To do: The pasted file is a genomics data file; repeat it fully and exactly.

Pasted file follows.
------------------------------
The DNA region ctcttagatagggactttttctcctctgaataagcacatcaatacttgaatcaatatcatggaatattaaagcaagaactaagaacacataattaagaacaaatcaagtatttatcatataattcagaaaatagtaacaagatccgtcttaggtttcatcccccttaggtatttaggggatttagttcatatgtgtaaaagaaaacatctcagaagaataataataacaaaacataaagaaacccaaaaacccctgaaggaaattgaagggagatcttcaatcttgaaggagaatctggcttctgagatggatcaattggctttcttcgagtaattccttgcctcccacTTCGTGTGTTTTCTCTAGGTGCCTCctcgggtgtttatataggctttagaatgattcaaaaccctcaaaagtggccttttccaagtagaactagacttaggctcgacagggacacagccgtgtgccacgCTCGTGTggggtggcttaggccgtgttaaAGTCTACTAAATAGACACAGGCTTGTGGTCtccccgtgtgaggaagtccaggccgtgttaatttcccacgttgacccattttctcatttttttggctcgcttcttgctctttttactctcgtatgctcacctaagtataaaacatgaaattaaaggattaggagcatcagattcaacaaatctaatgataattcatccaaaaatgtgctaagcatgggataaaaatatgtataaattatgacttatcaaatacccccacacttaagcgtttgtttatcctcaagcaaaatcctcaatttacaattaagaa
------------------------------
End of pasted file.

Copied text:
The DNA region ctcttagatagggactttttctcctctgaataagcacatcaatacttgaatcaatatcatggaatattaaagcaagaactaagaacacataattaagaacaaatcaagtatttatcatataattcagaaaatagtaacaagatccgtcttaggtttcatcccccttaggtatttaggggatttagttcatatgtgtaaaagaaaacatctcagaagaataataataacaaaacataaagaaacccaaaaacccctgaaggaaattgaagggagatcttcaatcttgaaggagaatctggcttctgagatggatcaattggctttcttcgagtaattccttgcctcccacTTCGTGTGTTTTCTCTAGGTGCCTCctcgggtgtttatataggctttagaatgattcaaaaccctcaaaagtggccttttccaagtagaactagacttaggctcgacagggacacagccgtgtgccacgCTCGTGTggggtggcttaggccgtgttaaAGTCTACTAAATAGACACAGGCTTGTGGTCtccccgtgtgaggaagtccaggccgtgttaatttcccacgttgacccattttctcatttttttggctcgcttcttgctctttttactctcgtatgctcacctaagtataaaacatgaaattaaaggattaggagcatcagattcaacaaatctaatgataattcatccaaaaatgtgctaagcatgggataaaaatatgtataaattatgacttatcaaatacccccacacttaagcgtttgtttatcctcaagcaaaatcctcaatttacaattaagaa